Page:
New Delhi: An Indian experiment may have dealt a decisive, possibly fatal blow to a body of research that aims to arrest global warming by sprinkling iron dust into the oceans.
While the results are as yet unpublished in a peer-reviewed journal, the controversial experiment involving a sea voyage to the Antarctic Ocean by a team of Indian and German researchers uncovered a new marine ecosystem that governed the iron fertilization process. The tenor of their findings suggested it to be unviable and requiring more research.
Sprinkling iron, or iron fertilization as it is called, comes under an umbrella of experiments called geo-engineering—tweaking nature to offset global warming instead of capping greenhouse gas emissions. While such experiments, which also include spraying fine dust in the stratosphere to deflect the sun’s rays back into space, may seem hare-brained and in the the realm of science fiction, they are being seriously debated at influential conferences.
Smokestacks and cooling towers emit smoke and water vapour. Photo: Bloomberg
The Intergovernmental Panel on Climate Change (IPCC) is to have a dedicated report on the feasibility of geo-engineering to address climate change in its forthcoming report, called Fifth Assessment Report, in 2014. IPCC’s fourth report in 2007 was instrumental in raising widespread public concern over climate change.
Already several researchers across the world—including in India—are looking at modelling studies and the feasibility of designing bigger research experiments to better understand geo-engineering.
Earlier this month, the UK announced test plans to float a massive balloon in the stratosphere that would spew sulphur particles. The aim of this would be to measure the change in solar radiation over the earth.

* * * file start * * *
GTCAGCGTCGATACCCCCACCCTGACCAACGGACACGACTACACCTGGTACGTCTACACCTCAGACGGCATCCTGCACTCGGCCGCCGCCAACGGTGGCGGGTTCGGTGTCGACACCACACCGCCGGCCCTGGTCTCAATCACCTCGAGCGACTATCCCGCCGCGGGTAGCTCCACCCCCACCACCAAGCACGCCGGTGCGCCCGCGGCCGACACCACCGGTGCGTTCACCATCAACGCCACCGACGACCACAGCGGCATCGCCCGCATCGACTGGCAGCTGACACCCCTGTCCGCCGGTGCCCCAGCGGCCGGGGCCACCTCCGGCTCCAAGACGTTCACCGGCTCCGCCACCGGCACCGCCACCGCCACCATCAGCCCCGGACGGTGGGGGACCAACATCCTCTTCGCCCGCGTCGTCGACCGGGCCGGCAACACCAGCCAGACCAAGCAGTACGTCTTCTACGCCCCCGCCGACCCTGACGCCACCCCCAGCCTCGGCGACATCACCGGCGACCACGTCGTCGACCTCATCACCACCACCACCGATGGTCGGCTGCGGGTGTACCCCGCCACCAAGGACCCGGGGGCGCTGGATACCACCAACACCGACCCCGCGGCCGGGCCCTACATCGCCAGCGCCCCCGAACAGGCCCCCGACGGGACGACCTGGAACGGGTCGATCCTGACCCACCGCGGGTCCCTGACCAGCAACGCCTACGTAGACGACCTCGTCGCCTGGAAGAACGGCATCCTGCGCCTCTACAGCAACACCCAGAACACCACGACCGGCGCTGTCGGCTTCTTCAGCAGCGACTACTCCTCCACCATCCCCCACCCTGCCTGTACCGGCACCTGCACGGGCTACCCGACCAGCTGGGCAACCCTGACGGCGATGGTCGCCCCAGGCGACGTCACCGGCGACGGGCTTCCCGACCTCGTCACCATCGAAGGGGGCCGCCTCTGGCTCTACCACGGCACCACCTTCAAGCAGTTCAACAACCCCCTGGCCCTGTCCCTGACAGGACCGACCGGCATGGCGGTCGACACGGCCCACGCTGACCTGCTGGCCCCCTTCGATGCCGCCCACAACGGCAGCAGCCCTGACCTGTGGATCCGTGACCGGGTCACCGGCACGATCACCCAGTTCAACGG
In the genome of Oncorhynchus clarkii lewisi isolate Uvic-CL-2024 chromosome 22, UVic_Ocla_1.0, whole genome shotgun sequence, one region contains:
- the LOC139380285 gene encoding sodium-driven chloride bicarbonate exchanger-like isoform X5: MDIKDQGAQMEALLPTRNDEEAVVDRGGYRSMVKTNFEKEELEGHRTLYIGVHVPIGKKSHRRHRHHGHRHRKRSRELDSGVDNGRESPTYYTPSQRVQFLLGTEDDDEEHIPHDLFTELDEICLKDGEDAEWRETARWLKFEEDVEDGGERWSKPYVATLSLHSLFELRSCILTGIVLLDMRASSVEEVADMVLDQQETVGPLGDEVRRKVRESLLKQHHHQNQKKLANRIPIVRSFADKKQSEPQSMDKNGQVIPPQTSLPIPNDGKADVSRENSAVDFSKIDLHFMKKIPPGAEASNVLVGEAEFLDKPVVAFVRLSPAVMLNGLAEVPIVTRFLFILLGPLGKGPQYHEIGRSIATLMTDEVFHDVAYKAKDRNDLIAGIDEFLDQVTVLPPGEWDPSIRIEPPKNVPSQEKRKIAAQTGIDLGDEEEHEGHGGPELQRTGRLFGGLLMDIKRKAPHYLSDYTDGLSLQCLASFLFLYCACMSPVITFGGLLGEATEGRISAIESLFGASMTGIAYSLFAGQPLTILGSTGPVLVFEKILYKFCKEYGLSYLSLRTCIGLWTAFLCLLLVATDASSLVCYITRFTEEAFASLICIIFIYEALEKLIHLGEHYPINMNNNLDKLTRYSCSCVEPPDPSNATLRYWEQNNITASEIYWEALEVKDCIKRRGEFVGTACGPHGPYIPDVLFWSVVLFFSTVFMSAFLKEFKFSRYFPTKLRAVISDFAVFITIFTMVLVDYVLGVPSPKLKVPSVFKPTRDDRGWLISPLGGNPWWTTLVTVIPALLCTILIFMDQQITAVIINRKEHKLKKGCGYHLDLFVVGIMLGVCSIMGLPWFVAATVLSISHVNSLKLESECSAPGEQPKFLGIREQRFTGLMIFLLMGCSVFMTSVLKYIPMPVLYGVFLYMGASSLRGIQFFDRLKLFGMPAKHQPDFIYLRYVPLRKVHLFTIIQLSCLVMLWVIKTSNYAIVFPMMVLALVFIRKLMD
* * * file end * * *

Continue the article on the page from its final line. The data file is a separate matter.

Unlike ideas of tweaking solar radiation that began to be discussed during the last decade, iron fertilization has been on the scientific radar since the 1980s, when oceanographer John Martin said famously at a gathering of researchers at the Woods Hole Oceanographic Institution, an influential American research organization, “Give me half a tanker of iron and I will give you an Ice Age.”
Theoretically, the scattered iron would seed a large patch of phytoplankton, a class of marine organisms that live on the ocean surface and, like plants, trap atmospheric carbon dioxide to produce their own food and emit oxygen. These phytoplankton would then over time sink into the ocean and forever bury the carbon dioxide within the ocean.
Twelve major research expeditions to various parts of the Southern Ocean between 1990 and 2005 launched to test this idea practically found that though the strewn iron fertilized plankton blooms of impressive size, the depths to which they sank and the amount of carbon trapped varied widely and the method wasn’t reliable.
To understand this discrepancy between research estimates, Syed Wajih Naqvi, a senior scientist at the National Institute of Oceanography, and Victor Smetaceck of the Alfred Wegener Institute, Bremerhaven, Germany, headed teams of Indian and German scientists, respectively, in a marine expedition, appropriately called Lohafex (loha being iron in Hindi) in January 2010, as was previously reported by Mint.
Their nearly 100-day research endeavour, which was interrupted by protests mounted by German and UK-based activist organizations and earned a reprimand by India’s environment ministry, finally culminated with their ship sprinkling 4 tonnes of iron dust in a 300 sq. km patch off Antarctica’s coast (Scotia Sea).
While they did see a phytoplankton bloom—large enough to be captured by the National Aeronautics and Space Administration satellites—little of the plankton’s carbon meal actually made it to the bottom. “The reason previous experiments saw huge plankton growth and carbon capturing was because of a particular species of phytoplankton, called diatoms. And diatoms need silica,” Naqvi said.